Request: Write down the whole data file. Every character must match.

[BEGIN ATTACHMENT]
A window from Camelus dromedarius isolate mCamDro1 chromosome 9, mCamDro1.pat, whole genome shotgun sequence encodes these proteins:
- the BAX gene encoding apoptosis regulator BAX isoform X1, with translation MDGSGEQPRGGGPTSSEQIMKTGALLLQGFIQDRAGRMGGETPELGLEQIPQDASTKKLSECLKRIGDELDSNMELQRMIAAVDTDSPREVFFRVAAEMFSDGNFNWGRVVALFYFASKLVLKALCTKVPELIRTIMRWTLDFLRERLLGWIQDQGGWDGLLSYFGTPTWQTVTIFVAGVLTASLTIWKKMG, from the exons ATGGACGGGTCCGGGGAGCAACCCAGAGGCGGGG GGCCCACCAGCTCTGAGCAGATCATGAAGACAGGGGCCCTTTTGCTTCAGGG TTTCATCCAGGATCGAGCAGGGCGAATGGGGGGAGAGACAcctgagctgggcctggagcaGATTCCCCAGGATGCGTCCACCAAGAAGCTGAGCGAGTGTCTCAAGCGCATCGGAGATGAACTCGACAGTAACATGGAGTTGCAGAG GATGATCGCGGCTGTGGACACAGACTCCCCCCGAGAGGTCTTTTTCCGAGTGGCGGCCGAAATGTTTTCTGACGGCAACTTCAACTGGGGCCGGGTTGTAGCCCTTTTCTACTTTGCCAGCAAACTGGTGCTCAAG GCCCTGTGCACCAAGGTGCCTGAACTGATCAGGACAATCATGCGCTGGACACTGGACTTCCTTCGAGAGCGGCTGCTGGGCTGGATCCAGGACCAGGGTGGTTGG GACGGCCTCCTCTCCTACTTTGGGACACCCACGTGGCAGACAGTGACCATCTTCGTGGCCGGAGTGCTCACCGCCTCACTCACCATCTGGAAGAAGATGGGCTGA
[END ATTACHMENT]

A window from Camelus dromedarius isolate mCamDro1 chromosome 9, mCamDro1.pat, whole genome shotgun sequence encodes these proteins:
- the BAX gene encoding apoptosis regulator BAX isoform X1, with translation MDGSGEQPRGGGPTSSEQIMKTGALLLQGFIQDRAGRMGGETPELGLEQIPQDASTKKLSECLKRIGDELDSNMELQRMIAAVDTDSPREVFFRVAAEMFSDGNFNWGRVVALFYFASKLVLKALCTKVPELIRTIMRWTLDFLRERLLGWIQDQGGWDGLLSYFGTPTWQTVTIFVAGVLTASLTIWKKMG, from the exons ATGGACGGGTCCGGGGAGCAACCCAGAGGCGGGG GGCCCACCAGCTCTGAGCAGATCATGAAGACAGGGGCCCTTTTGCTTCAGGG TTTCATCCAGGATCGAGCAGGGCGAATGGGGGGAGAGACAcctgagctgggcctggagcaGATTCCCCAGGATGCGTCCACCAAGAAGCTGAGCGAGTGTCTCAAGCGCATCGGAGATGAACTCGACAGTAACATGGAGTTGCAGAG GATGATCGCGGCTGTGGACACAGACTCCCCCCGAGAGGTCTTTTTCCGAGTGGCGGCCGAAATGTTTTCTGACGGCAACTTCAACTGGGGCCGGGTTGTAGCCCTTTTCTACTTTGCCAGCAAACTGGTGCTCAAG GCCCTGTGCACCAAGGTGCCTGAACTGATCAGGACAATCATGCGCTGGACACTGGACTTCCTTCGAGAGCGGCTGCTGGGCTGGATCCAGGACCAGGGTGGTTGG GACGGCCTCCTCTCCTACTTTGGGACACCCACGTGGCAGACAGTGACCATCTTCGTGGCCGGAGTGCTCACCGCCTCACTCACCATCTGGAAGAAGATGGGCTGA